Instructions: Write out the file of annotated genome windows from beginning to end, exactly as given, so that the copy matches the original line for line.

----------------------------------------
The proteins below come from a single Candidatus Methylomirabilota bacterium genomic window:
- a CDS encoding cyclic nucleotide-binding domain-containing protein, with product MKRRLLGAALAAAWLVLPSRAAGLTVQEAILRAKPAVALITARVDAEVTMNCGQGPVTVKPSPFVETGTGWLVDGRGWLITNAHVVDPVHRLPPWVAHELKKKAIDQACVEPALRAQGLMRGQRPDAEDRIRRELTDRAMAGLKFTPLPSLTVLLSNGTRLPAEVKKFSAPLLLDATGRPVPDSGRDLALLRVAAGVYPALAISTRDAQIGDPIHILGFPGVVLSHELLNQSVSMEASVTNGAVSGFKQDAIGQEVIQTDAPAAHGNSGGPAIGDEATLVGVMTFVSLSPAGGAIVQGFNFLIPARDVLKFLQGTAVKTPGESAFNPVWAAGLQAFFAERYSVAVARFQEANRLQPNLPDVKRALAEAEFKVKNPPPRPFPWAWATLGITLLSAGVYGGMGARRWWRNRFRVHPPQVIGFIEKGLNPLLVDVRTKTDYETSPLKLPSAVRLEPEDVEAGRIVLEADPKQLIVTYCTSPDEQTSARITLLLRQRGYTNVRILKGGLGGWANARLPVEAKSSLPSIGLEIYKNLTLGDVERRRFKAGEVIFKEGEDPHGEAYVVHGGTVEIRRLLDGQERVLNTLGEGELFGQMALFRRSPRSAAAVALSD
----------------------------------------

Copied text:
The proteins below come from a single Candidatus Methylomirabilota bacterium genomic window:
- a CDS encoding cyclic nucleotide-binding domain-containing protein, with product MKRRLLGAALAAAWLVLPSRAAGLTVQEAILRAKPAVALITARVDAEVTMNCGQGPVTVKPSPFVETGTGWLVDGRGWLITNAHVVDPVHRLPPWVAHELKKKAIDQACVEPALRAQGLMRGQRPDAEDRIRRELTDRAMAGLKFTPLPSLTVLLSNGTRLPAEVKKFSAPLLLDATGRPVPDSGRDLALLRVAAGVYPALAISTRDAQIGDPIHILGFPGVVLSHELLNQSVSMEASVTNGAVSGFKQDAIGQEVIQTDAPAAHGNSGGPAIGDEATLVGVMTFVSLSPAGGAIVQGFNFLIPARDVLKFLQGTAVKTPGESAFNPVWAAGLQAFFAERYSVAVARFQEANRLQPNLPDVKRALAEAEFKVKNPPPRPFPWAWATLGITLLSAGVYGGMGARRWWRNRFRVHPPQVIGFIEKGLNPLLVDVRTKTDYETSPLKLPSAVRLEPEDVEAGRIVLEADPKQLIVTYCTSPDEQTSARITLLLRQRGYTNVRILKGGLGGWANARLPVEAKSSLPSIGLEIYKNLTLGDVERRRFKAGEVIFKEGEDPHGEAYVVHGGTVEIRRLLDGQERVLNTLGEGELFGQMALFRRSPRSAAAVALSD